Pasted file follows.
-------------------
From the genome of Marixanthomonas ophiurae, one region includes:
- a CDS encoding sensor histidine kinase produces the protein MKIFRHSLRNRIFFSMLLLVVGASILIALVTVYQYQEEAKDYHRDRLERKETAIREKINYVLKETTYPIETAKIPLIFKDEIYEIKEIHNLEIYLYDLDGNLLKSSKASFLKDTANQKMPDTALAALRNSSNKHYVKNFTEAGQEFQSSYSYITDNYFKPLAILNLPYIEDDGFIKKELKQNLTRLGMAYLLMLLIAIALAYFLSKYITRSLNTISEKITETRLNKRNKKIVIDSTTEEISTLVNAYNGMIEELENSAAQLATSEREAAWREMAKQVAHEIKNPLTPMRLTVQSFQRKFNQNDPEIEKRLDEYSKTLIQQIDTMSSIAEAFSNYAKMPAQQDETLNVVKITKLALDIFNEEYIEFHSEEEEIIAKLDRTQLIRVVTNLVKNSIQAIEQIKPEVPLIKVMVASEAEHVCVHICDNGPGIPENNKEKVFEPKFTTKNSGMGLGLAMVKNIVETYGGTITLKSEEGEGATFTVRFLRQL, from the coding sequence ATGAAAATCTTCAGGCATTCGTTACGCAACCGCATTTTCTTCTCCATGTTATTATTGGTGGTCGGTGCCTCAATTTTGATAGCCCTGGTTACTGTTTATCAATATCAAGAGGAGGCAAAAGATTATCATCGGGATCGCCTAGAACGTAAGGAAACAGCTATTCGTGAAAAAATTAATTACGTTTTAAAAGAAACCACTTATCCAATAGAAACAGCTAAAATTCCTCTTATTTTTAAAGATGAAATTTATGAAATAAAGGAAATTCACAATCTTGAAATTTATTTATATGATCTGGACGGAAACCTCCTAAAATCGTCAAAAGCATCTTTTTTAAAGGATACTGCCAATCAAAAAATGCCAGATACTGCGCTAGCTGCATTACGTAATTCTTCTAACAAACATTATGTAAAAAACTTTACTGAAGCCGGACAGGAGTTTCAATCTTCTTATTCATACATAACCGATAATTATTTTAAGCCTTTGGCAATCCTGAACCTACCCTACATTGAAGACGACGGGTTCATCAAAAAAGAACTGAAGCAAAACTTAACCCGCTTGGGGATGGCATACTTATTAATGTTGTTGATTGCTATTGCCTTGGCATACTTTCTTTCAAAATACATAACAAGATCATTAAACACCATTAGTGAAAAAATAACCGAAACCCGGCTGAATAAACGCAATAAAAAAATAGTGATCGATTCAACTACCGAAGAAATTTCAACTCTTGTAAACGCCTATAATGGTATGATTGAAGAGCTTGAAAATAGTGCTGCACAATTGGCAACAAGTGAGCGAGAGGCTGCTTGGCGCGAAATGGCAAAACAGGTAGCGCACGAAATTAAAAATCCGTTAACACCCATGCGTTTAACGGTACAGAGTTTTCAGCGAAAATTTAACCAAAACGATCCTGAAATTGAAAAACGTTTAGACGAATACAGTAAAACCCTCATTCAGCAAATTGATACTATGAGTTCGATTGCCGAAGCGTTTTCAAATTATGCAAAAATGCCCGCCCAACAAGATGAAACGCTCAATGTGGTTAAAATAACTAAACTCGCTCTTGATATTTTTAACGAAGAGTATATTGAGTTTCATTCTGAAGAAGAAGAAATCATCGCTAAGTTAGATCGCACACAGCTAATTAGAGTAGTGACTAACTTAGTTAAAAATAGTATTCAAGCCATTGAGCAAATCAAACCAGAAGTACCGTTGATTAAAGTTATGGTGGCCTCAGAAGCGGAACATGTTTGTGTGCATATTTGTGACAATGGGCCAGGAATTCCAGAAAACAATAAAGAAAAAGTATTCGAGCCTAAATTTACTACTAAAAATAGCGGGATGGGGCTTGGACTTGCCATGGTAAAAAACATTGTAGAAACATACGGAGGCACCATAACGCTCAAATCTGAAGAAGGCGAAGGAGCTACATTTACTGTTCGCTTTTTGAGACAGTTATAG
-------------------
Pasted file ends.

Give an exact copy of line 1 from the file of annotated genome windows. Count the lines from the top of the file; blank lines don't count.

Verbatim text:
From the genome of Marixanthomonas ophiurae, one region includes: